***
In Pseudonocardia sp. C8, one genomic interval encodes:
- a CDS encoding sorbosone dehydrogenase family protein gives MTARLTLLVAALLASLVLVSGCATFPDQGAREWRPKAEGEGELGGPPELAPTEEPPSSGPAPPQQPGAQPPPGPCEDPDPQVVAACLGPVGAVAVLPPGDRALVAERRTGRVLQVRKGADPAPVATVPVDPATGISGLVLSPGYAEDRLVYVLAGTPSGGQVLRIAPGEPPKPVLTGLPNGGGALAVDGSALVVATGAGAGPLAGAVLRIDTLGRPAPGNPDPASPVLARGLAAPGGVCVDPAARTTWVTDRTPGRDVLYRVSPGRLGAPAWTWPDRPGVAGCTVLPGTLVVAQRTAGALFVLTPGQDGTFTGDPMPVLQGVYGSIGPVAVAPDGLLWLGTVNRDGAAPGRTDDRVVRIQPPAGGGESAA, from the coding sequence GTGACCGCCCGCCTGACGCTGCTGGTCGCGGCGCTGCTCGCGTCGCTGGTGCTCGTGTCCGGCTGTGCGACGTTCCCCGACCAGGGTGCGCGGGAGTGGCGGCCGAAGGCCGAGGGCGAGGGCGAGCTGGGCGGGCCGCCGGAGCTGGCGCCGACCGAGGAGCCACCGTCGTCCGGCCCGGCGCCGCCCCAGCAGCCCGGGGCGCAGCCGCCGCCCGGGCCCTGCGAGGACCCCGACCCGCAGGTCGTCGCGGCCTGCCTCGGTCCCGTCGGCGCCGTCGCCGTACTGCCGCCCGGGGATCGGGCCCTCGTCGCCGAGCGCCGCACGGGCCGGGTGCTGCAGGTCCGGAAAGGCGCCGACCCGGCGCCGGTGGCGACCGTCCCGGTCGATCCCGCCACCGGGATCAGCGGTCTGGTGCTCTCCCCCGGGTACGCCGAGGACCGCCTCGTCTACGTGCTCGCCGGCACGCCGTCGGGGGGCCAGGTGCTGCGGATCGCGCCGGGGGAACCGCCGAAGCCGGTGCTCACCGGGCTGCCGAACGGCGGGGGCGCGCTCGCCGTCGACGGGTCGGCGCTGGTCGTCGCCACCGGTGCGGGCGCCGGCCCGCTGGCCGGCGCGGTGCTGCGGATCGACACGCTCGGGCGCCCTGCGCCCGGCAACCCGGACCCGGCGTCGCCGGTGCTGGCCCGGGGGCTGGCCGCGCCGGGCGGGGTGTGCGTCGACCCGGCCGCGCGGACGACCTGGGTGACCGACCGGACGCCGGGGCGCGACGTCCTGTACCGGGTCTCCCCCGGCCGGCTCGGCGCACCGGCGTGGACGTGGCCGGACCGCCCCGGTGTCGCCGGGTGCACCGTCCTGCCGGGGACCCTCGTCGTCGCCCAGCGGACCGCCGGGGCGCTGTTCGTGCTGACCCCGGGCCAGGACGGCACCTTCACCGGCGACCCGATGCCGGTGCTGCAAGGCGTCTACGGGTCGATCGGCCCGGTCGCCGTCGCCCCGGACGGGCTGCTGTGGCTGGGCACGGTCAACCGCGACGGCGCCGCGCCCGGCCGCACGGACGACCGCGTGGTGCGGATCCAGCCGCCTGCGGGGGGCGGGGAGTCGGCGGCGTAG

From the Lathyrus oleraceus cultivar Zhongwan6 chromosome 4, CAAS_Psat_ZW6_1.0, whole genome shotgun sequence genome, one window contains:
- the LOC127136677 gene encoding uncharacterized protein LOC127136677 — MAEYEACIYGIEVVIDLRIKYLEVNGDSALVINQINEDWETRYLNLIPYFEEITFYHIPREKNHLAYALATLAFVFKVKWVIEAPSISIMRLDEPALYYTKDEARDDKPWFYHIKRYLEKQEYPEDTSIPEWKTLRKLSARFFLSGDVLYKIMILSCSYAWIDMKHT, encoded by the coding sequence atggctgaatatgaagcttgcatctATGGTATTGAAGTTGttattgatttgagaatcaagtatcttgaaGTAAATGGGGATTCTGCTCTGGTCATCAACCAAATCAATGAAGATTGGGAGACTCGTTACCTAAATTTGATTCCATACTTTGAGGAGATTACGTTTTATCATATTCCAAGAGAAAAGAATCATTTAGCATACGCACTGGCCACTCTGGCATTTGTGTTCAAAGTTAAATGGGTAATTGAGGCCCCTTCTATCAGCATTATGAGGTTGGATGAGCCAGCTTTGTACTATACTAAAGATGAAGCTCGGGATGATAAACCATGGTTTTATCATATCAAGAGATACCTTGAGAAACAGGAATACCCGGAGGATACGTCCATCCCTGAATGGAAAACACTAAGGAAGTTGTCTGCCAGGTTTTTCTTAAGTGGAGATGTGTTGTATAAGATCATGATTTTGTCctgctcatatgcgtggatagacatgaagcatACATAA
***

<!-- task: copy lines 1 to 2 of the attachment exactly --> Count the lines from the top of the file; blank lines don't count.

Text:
In Pseudonocardia sp. C8, one genomic interval encodes:
- a CDS encoding sorbosone dehydrogenase family protein gives MTARLTLLVAALLASLVLVSGCATFPDQGAREWRPKAEGEGELGGPPELAPTEEPPSSGPAPPQQPGAQPPPGPCEDPDPQVVAACLGPVGAVAVLPPGDRALVAERRTGRVLQVRKGADPAPVATVPVDPATGISGLVLSPGYAEDRLVYVLAGTPSGGQVLRIAPGEPPKPVLTGLPNGGGALAVDGSALVVATGAGAGPLAGAVLRIDTLGRPAPGNPDPASPVLARGLAAPGGVCVDPAARTTWVTDRTPGRDVLYRVSPGRLGAPAWTWPDRPGVAGCTVLPGTLVVAQRTAGALFVLTPGQDGTFTGDPMPVLQGVYGSIGPVAVAPDGLLWLGTVNRDGAAPGRTDDRVVRIQPPAGGGESAA, from the coding sequence GTGACCGCCCGCCTGACGCTGCTGGTCGCGGCGCTGCTCGCGTCGCTGGTGCTCGTGTCCGGCTGTGCGACGTTCCCCGACCAGGGTGCGCGGGAGTGGCGGCCGAAGGCCGAGGGCGAGGGCGAGCTGGGCGGGCCGCCGGAGCTGGCGCCGACCGAGGAGCCACCGTCGTCCGGCCCGGCGCCGCCCCAGCAGCCCGGGGCGCAGCCGCCGCCCGGGCCCTGCGAGGACCCCGACCCGCAGGTCGTCGCGGCCTGCCTCGGTCCCGTCGGCGCCGTCGCCGTACTGCCGCCCGGGGATCGGGCCCTCGTCGCCGAGCGCCGCACGGGCCGGGTGCTGCAGGTCCGGAAAGGCGCCGACCCGGCGCCGGTGGCGACCGTCCCGGTCGATCCCGCCACCGGGATCAGCGGTCTGGTGCTCTCCCCCGGGTACGCCGAGGACCGCCTCGTCTACGTGCTCGCCGGCACGCCGTCGGGGGGCCAGGTGCTGCGGATCGCGCCGGGGGAACCGCCGAAGCCGGTGCTCACCGGGCTGCCGAACGGCGGGGGCGCGCTCGCCGTCGACGGGTCGGCGCTGGTCGTCGCCACCGGTGCGGGCGCCGGCCCGCTGGCCGGCGCGGTGCTGCGGATCGACACGCTCGGGCGCCCTGCGCCCGGCAACCCGGACCCGGCGTCGCCGGTGCTGGCCCGGGGGCTGGCCGCGCCGGGCGGGGTGTGCGTCGACCCGGCCGCGCGGACGACCTGGGTGACCGACCGGACGCCGGGGCGCGACGTCCTGTACCGGGTCTCCCCCGGCCGGCTCGGCGCACCGGCGTGGACGTGGCCGGACCGCCCCGGTGTCGCCGGGTGCACCGTCCTGCCGGGGACCCTCGTCGTCGCCCAGCGGACCGCCGGGGCGCTGTTCGTGCTGACCCCGGGCCAGGACGGCACCTTCACCGGCGACCCGATGCCGGTGCTGCAAGGCGTCTACGGGTCGATCGGCCCGGTCGCCGTCGCCCCGGACGGGCTGCTGTGGCTGGGCACGGTCAACCGCGACGGCGCCGCGCCCGGCCGCACGGACGACCGCGTGGTGCGGATCCAGCCGCCTGCGGGGGGCGGGGAGTCGGCGGCGTAG